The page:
Small leak detected aboard ISS


Dmitry Olegovich Rogozin - the head of Russia's state space corporation, Roscosmos - said the issue was an air leak due to a tiny fracture on the Russian-manned Soyuz MS-09 spacecraft, which docked at the International Space Station in early June.

They eventually discovered that the leak was coming from a 2 millimeter hole in the Russian segment of the ISS, the upper section of the Soyuz MS-09 spacecraft - which is now attached to the Rassvet module.

However, NASA ground control realized that wasn't exactly ideal, according to the Telegraph, explaining that a thumb isn't "the best remedy" for a hole in one of the most expensive, important pieces of space infrastructure.

"As flight controllers monitored their data, the decision was made to allow the Expedition 56 crew to sleep since they were in no danger", NASA said in a statement.

Mission controllers in Houston, Texas, and Russia's capital, Moscow, say the six-strong crew are in no danger.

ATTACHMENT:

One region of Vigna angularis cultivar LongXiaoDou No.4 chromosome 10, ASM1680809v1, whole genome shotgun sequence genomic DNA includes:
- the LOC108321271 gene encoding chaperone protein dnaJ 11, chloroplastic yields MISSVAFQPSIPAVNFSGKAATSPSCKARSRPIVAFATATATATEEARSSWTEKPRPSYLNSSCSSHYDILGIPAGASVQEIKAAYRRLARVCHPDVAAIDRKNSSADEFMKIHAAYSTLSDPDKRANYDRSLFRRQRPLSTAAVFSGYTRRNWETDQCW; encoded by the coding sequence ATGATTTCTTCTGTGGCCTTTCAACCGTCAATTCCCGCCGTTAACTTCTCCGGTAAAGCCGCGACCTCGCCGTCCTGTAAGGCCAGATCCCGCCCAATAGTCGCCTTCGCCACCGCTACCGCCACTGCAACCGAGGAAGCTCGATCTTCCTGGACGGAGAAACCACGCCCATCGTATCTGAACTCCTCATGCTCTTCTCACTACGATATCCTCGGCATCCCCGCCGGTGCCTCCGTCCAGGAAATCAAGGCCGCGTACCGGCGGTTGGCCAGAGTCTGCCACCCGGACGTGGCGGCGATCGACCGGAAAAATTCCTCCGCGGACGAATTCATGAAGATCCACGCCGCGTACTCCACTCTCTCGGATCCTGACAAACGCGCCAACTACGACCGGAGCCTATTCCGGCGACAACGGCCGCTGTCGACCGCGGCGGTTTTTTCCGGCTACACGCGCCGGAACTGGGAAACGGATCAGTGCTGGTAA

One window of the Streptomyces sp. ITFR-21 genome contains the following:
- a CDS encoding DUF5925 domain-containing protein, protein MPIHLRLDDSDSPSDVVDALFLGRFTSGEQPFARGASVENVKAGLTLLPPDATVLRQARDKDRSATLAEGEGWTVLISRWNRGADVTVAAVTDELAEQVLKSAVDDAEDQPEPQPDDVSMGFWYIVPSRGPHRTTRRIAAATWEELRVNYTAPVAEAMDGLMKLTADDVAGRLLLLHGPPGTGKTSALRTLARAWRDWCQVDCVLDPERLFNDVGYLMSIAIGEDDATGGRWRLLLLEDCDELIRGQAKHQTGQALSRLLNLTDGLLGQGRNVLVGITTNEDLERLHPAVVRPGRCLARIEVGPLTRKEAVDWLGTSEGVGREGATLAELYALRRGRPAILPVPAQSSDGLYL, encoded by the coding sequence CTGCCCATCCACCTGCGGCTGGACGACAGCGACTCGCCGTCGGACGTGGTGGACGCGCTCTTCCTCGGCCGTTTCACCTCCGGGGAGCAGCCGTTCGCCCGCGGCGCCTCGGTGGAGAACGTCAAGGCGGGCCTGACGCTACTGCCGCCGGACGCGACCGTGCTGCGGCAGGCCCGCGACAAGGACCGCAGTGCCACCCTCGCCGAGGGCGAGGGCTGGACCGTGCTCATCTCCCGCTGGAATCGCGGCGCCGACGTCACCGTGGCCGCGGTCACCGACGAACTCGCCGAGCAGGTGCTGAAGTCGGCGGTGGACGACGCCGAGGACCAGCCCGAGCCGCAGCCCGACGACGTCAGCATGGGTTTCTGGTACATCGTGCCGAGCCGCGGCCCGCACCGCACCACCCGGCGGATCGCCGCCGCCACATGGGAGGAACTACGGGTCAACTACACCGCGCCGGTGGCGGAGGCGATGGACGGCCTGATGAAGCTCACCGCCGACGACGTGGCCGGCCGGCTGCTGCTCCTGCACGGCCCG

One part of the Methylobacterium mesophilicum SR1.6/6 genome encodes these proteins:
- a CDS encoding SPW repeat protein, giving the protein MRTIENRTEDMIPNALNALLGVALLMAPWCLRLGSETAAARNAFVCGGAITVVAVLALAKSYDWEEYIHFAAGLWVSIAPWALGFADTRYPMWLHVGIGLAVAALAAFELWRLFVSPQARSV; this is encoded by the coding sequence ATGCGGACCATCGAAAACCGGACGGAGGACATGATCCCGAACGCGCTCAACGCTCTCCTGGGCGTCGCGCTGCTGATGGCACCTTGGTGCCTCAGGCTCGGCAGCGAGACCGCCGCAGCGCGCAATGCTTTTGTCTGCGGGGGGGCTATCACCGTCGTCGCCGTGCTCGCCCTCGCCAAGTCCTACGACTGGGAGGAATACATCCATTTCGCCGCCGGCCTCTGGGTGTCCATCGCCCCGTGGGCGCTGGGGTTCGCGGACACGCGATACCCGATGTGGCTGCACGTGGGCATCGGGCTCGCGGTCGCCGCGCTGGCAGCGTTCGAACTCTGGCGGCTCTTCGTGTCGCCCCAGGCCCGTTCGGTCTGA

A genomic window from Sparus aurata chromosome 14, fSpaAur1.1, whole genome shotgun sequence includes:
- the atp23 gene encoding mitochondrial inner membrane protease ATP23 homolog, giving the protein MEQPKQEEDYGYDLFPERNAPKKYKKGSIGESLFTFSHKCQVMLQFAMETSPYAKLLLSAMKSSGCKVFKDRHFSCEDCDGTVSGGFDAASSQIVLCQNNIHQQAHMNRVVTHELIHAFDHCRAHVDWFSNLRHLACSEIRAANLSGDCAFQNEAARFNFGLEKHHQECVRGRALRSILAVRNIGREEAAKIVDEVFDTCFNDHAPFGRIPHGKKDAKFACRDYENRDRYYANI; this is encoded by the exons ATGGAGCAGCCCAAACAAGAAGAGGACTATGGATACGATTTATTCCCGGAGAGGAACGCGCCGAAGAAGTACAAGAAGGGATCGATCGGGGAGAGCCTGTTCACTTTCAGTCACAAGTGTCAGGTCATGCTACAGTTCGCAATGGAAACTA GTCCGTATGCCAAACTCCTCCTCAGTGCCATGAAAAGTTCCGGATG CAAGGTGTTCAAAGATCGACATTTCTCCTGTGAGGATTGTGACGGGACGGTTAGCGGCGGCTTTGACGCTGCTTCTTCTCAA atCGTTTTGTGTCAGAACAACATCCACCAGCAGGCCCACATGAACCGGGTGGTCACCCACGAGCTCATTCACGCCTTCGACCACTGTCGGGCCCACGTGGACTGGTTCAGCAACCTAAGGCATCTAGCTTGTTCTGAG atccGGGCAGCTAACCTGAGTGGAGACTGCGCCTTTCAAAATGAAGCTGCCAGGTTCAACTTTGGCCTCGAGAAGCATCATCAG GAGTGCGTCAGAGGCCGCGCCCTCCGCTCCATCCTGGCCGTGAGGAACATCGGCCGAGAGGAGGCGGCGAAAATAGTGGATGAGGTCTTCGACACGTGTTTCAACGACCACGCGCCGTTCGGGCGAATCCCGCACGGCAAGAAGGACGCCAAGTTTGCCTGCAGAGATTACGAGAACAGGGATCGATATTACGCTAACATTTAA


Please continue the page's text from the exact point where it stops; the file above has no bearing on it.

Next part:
NASA said "the leak has been isolated to a hole about 2 millimeters in diameter".

Storm moving fast toward central US Gulf Coast
Tropical storm warnings are coming for parts of south Florida and the Keys, the NHC said, in a 9 a.m. special advisory. However, there is still plenty of uncertainty with the exact track and how much it will strengthen.

On Thursday (US time), the crew taped over the hole, slowing the leak.

Possibly, the perpetrator was a micrometeroid or space debris, but there's also a chance it was simply a weak spot in the Soyuz skin.

Additional leak checks will be performed once the patching is finished.

He said the fracture was found on the Soyuz ship that brought astronauts to the ISS in June for a six-month mission and is now docked with the space station.

But for now, the makeshift repairs have stabilised the situation, officials said. Flight controllers in Houston are continuing to monitor station's cabin pressure in the wake of the fix. This is a section of the Soyuz that does not return to Earth. But the decision reportedly caused some tension aboard the station, with a source at the Space Center in Houston telling Interfax that the ISS commander, USA astronaut Andrew Feustel, disagreed with the plan.